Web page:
Look around your classroom at the types of desks your students sit in. Are they too big or too small? Are they confining? Do they clutter the space? Are they one size fits all? While you probably just take what you’ve been given when it comes to your classroom furniture, perhaps thinking outside the box may help with student learning and student posture. While there isn’t a lot of research on the topic, I’ve included a bit of interesting information below.

Active Seating Decreases Discomfort

Standing Desks - Student Posture

According to a study looking at 2nd grade student posture and comfort in school, children using standing work stations reported less discomfort compared to those using traditional seating options. A larger percentage of the students using the standing desks spent more time in preferred postures and less time in non-preferred postures. The standing desks provided increased caloric expenditure, which contributes to better health.

Another study looking at differences in the sitting habits of 8-year-old students in an active classroom versus traditional classroom found that those with the active classroom used dynamic seating 53% of time, stood 31% of time, and walked around 10% of time compared to 97% sitting in the traditional environment. Additionally, less neck and trunk rotation was required for those in the active seating environment. Again, the active seating provided more physical activity, contributing to better health.

StudyStump Stool - Student Posture
StudyStump Stools

In terms of student posture and learning, researchers rated students’ states of boredom (which equated to low engagement) and flow (which equated to high engagement) based on their posture. Flow was manifested through more pressure on the seat of a pressure sensitive chair while boredom was associated with more pressure exerted on the back of the chair along with quick changes in pressure on the seat (e.g., restlessness). In essence, posture predicts engagement in learning.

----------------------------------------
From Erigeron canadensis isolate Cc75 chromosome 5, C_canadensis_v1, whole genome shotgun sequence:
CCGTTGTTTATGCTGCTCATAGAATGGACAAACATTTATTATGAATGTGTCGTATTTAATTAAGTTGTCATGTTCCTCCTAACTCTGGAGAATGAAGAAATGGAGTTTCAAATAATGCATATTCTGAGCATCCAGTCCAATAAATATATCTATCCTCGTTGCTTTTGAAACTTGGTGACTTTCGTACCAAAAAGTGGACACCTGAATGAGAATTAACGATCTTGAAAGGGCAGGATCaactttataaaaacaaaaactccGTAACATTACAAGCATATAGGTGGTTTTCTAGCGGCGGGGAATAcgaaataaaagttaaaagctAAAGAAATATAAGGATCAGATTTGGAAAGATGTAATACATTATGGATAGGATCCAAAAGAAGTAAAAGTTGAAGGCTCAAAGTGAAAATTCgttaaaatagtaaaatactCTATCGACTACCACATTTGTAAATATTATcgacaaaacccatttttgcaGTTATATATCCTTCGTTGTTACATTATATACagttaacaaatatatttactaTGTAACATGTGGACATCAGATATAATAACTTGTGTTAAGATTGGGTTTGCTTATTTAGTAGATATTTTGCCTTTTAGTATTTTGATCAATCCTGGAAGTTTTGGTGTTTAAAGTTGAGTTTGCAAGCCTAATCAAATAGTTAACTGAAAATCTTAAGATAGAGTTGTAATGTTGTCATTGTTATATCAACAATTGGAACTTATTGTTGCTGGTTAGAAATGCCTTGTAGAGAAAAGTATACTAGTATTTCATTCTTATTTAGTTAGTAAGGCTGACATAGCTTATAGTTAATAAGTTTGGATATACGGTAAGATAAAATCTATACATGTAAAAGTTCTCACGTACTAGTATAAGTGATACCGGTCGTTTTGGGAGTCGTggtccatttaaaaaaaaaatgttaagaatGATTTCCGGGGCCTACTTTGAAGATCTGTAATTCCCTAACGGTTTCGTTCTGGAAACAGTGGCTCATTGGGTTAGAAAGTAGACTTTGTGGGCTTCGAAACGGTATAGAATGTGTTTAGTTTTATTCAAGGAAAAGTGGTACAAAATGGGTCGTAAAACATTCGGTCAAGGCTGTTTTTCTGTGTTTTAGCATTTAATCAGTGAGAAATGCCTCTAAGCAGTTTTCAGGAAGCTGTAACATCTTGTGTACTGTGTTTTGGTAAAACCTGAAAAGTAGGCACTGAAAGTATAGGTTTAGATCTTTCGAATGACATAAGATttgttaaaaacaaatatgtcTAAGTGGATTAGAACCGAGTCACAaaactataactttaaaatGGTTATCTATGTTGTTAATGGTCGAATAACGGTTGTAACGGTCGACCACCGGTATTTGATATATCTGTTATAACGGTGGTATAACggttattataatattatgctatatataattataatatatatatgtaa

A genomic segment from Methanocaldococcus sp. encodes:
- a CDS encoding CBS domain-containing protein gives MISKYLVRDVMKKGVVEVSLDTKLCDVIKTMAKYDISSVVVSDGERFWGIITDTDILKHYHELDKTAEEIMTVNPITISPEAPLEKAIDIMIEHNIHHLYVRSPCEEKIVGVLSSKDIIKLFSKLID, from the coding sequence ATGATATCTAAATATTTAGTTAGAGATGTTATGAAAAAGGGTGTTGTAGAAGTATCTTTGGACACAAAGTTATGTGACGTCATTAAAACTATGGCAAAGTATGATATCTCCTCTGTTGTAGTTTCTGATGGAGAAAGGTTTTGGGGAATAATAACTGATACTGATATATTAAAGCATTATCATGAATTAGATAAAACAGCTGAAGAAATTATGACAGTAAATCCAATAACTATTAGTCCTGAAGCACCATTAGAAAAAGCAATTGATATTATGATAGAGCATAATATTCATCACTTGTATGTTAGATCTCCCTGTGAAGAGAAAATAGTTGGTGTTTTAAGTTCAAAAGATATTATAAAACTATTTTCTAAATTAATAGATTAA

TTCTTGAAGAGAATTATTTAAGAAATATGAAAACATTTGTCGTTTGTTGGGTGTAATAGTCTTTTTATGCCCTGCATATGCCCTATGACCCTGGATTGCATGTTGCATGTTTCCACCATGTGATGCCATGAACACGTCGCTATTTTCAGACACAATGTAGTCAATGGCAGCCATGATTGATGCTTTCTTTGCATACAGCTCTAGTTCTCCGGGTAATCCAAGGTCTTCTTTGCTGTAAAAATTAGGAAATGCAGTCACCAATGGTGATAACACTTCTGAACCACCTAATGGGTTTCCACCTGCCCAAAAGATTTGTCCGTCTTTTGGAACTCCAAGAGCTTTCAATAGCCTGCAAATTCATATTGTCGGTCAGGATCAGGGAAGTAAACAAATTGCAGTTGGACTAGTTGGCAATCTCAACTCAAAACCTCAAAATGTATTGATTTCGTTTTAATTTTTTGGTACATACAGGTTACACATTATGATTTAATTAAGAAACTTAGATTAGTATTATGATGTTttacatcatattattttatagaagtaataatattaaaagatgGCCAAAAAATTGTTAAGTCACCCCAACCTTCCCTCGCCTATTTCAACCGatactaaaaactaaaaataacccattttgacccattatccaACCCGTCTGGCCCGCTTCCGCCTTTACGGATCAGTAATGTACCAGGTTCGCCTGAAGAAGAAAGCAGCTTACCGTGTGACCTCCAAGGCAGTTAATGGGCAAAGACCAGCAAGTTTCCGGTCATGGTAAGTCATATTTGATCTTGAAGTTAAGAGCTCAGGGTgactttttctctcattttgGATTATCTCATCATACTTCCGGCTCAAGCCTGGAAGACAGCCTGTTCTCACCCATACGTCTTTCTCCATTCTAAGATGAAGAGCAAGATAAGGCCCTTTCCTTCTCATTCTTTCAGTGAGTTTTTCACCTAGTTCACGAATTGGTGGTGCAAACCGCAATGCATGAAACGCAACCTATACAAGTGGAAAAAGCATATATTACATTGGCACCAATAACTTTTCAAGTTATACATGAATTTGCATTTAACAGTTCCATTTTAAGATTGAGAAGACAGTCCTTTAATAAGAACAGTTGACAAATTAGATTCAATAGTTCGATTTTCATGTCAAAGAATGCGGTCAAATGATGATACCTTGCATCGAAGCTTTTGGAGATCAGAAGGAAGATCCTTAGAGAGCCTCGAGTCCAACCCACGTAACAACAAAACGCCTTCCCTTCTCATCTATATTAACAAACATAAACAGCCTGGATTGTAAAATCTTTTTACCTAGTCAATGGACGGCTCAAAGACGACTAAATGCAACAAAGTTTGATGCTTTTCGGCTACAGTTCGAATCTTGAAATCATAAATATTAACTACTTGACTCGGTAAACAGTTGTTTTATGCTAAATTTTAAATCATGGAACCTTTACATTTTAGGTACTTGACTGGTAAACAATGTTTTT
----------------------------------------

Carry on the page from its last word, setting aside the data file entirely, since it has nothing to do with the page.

So, why wouldn’t we want to encourage posture in our classes that is linked to more engagement in learning? And why wouldn’t we want our students to improve their health while learning? Let’s do it. Give active seating a try.


Benden, M., Pickens, A., Shipp, E., Perry, J., & Schneider, D. (2013). Evaluating a school based childhood obesity intervention for posture and comfort. Health5(08), 54.

Cardon, G., De Clercq, D., De Bourdeaudhuij, I., & Breithecker, D. (2004). Sitting habits in elementary schoolchildren: a traditional versus a “Moving school”. Patient Education and Counseling54(2), 133-142.

D’Mello, S. S., Chipman, P., & Graesser, A. (2007). Posture as a predictor of learner’s affective engagement. In Proceedings of the Annual Meeting of the Cognitive Science Society (Vol. 29, No. 29).